The literature on affective instability suggests some blurring of categorical lines between these diagnoses. While it is known that bipolar disorder and BPD can co-exist, and that patients with bipolar disorder alone may display affective dysregulation not unlike that in BPD [58, 59], more recent real-time data collection suggests a similar type of affective instability in patients with BN, supporting the possibility of a transdiagnostic rather than disorder-specific mechanism [60]. Although determining a specific DSM diagnosis for the dysregulated characteristics of eating-disordered patients can be difficult, previous reports have suggested that up to 68% of those with eating disorders may have bipolar disorder if the so-called “soft spectrum” is included [6163]. Additionally, 14% to 35% of patients with BN are believed to have BPD [6467]. Finally, up to 50% of individuals across the range of eating disorders are estimated to abuse alcohol or other illicit substances [4, 5]. Not uncommonly, patients with AN-BP and BN-spectrum disorders struggle with a combination of these problems. Clinical evaluation by our psychiatrists (MET, UFB) suggested that although participants reported significant difficulties with mood regulation and impulse control, most did not meet full criteria for BPD diagnosis. Self-report measures assessed changes in affect regulation and impulse control in response to treatment, but diagnostic category was not included in study entry criteria nor was it a measure of treatment response. Administration of structured research interviews to assess for personality disorders was not feasible in our clinical setting. Future studies should include structured diagnostic interviews to determine the impact of lamotrigine on dysregulation in eating-disordered individuals with and without comorbid BPD.

Lamotrigine appears to be acceptable to many patients because of its typically low side effect burden [68] and reported weight neutrality (the latter of which may be extremely important for medication adherence in those with eating disorders). Although lamotrigine usually is well-tolerated, as was the case in our trial, there are precautions to be followed and occasional drawbacks with its use. The most common potential side effects include benign rash (up to 10%), headache, nausea, insomnia, somnolence, fatigue, dizziness, blurred vision, ataxia, tremor, rhinitis, and abdominal pain. One of our 14 participants discontinued because of a possible benign rash, which is the most frequent cause of discontinuation of lamotrigine in general [69]. This is because if any skin eruption is suspected of being a drug-induced rash, the medication should be stopped, with the usual recommendation that it not be retried in the future. Such precautions are taken because a rare but very serious adverse effect of lamotrigine is the rash of Stevens-Johnson syndrome and epidermal necrolysis [70]. In studies with epilepsy patients, incidence of Stevens-Johnson syndrome varied between 0.08% and 0.3% in adults [69]. A slow titration is necessary to minimize the risk of rash, which may substantially delay optimal effects for some patients. As an additional dosing consideration, the patients in our trial were not taking oral contraceptives, but it is important to keep in mind that these medications can decrease concentrations of lamotrigine [71].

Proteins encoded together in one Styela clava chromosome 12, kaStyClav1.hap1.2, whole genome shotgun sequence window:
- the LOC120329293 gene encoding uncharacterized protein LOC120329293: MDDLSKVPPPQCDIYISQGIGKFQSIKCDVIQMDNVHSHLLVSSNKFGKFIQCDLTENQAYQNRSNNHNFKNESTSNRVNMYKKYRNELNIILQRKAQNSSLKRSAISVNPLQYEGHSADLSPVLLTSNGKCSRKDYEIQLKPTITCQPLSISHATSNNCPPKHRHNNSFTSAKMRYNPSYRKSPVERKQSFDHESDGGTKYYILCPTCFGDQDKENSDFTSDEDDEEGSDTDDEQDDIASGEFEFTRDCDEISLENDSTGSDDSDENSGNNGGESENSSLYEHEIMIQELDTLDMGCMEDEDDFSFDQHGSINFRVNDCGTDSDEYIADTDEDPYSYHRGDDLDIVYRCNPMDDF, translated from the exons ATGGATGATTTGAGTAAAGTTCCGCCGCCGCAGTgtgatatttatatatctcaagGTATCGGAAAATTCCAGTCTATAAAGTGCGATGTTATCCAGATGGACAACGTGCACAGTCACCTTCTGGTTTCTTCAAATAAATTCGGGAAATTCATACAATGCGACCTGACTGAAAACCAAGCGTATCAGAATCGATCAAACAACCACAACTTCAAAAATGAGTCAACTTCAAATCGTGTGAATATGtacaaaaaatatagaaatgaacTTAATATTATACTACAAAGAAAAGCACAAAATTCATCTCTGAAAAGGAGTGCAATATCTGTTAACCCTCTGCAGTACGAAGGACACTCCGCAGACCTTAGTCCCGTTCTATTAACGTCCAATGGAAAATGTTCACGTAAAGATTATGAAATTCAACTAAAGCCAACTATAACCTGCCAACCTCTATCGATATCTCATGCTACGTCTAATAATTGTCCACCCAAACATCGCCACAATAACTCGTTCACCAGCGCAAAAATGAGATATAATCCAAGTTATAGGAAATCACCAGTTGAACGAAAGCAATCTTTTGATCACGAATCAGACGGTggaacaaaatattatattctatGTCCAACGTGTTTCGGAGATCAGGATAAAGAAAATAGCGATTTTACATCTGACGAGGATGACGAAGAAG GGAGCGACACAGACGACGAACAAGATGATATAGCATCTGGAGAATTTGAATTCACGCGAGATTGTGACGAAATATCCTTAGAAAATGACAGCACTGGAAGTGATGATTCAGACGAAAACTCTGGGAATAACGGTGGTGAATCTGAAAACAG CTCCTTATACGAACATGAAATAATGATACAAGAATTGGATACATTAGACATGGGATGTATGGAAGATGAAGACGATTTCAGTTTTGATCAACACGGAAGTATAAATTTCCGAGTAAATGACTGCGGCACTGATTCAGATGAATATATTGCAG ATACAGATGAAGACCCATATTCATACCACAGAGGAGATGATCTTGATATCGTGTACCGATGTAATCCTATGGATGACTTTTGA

Lamotrigine is a glutamate antagonist, believed to stabilize mood by inhibiting release of this excitatory neurotransmitter [57]. Our findings raise the question as to whether glutamatergic abnormalities play a role in affective and behavioral dysregulation in individuals with eating disorders as they may in bipolar disorder and BPD [72, 73]. This could help explain why traditionally-used serotonergic antidepressant monotherapy has limited impact for many patients with AN-BP- and BN-spectrum disorders.